Director's Note 12/1/18

December 1, 2018

Welcome to November in December, which is fitting enough after December in November. It’s grey and wet outside. We watch the puddles on the east lawn grow into small lakes, and then into spontaneous ice-skating rinks. It is difficult not to venture a foot on the ice when walking around Big Lake—just a little tap, to test its reality. Mostly, it’s been a head-down time of year, with much planning for 2019. But heads snapped up on Saturday, when the building was filled with the teachers in our Innovative Educators Institute. We spent the morning interpreting Tyanna Buie’s work in the gallery, then making puppets (entire ensembles of puppets!) and experimenting with paper pulp. The afternoon was given over to the always important sharing of cross-curricular projects that different teams are developing in their schools. It is often the offhand comments that offer insight into the daily lives of teachers: how two teachers arranged to serve breakfast together so that they can grab a little planning time; the sudden interest across the room as a special education teacher described using a voice typing app with her students. “Time to share knowledge is missing for teachers,” commented one classroom veteran; “these reconvenings are rejuvenating and inspiring” noted a teacher closer to the start of her career.

Our work with teachers, and children, leads directly enough to the fact that this is the time of year when we ask for your support. We try to keep our pleas to a minimum, but it's important for us to take stock at the end of the year and to share our ideas about what makes Lynden worthy of your continued commitment. We hope that you consider renewing your membership, or purchasing memberships as gifts for friends and family members. Sarah Luther's Lynden notecards, Sara Caron's Lynden T-shirts (in eight sizes!) and Big Lake enamel pins, as well as the catalogues that illuminate various aspects of the Lynden enterprise, make great gifts, too. Proceeds from the sale of T-shirts, notecards, and catalogues support Lynden's education, conservation and publication programs. We hope, too, that you put Lynden on your gift list this year, and make a tax-deductible donation that will help this laboratory at the intersection of art, nature, and culture thrive in 2019. We will be sending out a few e-reminders in the coming weeks; donate now and delete them with confidence.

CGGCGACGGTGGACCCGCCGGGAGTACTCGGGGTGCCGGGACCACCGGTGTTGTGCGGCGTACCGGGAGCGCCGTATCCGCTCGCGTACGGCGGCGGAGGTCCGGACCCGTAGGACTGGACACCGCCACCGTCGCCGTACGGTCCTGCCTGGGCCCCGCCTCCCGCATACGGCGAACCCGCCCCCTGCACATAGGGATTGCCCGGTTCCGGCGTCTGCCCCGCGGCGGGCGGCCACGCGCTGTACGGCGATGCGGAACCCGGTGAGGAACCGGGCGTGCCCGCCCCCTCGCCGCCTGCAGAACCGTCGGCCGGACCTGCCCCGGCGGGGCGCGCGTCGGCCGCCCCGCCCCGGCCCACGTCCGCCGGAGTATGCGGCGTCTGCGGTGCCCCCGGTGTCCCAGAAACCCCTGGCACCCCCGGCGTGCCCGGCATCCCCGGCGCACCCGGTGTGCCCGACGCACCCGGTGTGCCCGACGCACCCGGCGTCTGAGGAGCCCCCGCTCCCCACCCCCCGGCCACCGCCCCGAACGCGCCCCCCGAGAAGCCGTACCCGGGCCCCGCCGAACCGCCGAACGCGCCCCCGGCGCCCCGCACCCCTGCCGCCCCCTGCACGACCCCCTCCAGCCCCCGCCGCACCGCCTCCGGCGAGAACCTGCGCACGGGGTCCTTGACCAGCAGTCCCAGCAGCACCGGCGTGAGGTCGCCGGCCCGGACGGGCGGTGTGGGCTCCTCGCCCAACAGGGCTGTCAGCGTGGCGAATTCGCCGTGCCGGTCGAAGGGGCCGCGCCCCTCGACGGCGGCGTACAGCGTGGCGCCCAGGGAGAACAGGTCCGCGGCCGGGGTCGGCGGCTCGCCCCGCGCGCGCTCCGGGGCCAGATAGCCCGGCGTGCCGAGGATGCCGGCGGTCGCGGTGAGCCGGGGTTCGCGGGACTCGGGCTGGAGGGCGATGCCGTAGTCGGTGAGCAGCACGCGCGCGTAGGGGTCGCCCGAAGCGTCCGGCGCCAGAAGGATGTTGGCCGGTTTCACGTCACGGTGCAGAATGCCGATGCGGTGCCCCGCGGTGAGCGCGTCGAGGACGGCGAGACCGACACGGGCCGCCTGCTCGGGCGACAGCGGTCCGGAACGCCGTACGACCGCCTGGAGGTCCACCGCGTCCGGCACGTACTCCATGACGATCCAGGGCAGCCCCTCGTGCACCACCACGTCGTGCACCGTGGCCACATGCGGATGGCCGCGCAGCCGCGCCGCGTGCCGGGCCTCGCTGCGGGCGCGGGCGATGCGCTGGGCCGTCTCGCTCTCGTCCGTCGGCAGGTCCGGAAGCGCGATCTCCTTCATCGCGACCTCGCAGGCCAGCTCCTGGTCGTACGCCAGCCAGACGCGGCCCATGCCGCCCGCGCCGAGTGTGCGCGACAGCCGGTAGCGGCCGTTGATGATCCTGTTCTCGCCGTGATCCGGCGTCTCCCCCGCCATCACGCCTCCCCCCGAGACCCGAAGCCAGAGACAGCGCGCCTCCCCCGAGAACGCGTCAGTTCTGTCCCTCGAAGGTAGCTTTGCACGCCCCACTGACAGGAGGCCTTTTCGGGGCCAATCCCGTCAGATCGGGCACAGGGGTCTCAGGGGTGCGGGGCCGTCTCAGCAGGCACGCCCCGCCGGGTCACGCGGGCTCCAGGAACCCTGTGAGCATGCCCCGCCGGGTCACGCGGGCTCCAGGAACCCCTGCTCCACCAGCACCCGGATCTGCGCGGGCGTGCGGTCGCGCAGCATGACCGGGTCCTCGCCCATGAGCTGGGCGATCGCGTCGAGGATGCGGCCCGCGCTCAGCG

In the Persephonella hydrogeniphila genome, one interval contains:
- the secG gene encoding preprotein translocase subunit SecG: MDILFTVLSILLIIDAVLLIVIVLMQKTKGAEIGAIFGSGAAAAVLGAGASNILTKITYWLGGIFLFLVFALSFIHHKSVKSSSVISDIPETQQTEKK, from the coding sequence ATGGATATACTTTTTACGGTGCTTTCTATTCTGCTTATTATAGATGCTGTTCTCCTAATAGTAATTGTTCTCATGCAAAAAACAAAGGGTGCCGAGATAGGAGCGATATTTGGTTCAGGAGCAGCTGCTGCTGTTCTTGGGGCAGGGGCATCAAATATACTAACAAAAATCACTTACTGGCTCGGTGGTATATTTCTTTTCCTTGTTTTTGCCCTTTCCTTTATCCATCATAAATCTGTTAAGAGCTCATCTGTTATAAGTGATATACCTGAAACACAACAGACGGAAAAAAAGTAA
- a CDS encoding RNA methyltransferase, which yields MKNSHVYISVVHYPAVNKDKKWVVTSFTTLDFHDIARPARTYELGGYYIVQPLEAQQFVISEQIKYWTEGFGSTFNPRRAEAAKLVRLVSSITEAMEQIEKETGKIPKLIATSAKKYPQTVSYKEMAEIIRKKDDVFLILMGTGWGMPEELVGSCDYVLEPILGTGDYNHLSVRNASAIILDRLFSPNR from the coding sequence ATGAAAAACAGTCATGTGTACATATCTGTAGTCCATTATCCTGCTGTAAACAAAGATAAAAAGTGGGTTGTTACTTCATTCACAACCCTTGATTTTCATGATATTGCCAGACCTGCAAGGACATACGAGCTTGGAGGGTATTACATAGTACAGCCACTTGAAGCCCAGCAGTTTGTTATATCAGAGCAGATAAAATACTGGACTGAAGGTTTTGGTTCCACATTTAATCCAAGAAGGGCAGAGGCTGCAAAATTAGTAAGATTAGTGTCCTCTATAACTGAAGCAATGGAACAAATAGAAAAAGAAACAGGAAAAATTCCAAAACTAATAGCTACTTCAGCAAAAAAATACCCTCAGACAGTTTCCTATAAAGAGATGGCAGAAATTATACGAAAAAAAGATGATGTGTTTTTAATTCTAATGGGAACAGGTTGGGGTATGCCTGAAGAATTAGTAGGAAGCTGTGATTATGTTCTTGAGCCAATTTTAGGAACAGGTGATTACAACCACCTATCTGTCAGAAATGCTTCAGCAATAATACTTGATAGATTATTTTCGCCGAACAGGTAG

Most of our December workshops are already full (Leslie Perrino was in for silk scarf painting on the weekend, and the Milwaukee Craft Guild offers a cutting board workshop on December 8), but keep in mind that many workshops are repeated across the year. If you can’t get a spot now, go ahead and sign up for the next one. We have a family workshop that helps you make gifts for the birds in your neighborhood, and the Self Care Studio circles back to aromatherapy—this time making herbal tub tea for yourself or another. Tuesdays in the Garden looks, aptly enough, at winter trees; the weekly art drop-ins wind down mid-month; and we squeeze in a dog day before we close for the holiday.

Bird counters are still welcome to join Project FeederWatch. If you’d like to sign up for a shift of (comfortable, indoor) birdwatching, contact Naomi Cobb at Though the cold weather has not yet been consistent enough for ice-skating yet (resist that urge to walk out onto the ice), keep an eye on our Facebook page—we’ll post when there’s enough ice to skate.

We (quietly) open an exhibition of Clement Meadmore’s work next week. Meadmore (American, b. Australia, 1929-2005) is represented in Lynden’s permanent outdoor collection by two exuberant monumental works, Upstart (1967) and Double Up (1970). Clement Meadmore: The Models continues our exploration of the work and creative processes of artists in our collection, many of whom were also making smaller sculpture, furniture, or works on paper. In this exhibition, organized in collaboration with Meadmore Sculptures, we display eight models—some of them used to this day to fabricate Meadmore’s large-scale works—and other small works. Watch for more programming around this exhibition in the new year.

We are also closing out the 2017 Nohl Fellowship year with two events featuring filmmaker Sky Hopinka.

Lynden will close for the holiday at the end of the day on December 23, reopening the morning of January 2. This is not to say that we won’t be here working, though perhaps on somewhat erratic schedules. Members are welcome to give a call or send an email to see about making a holiday visit (another great reason to become a member).

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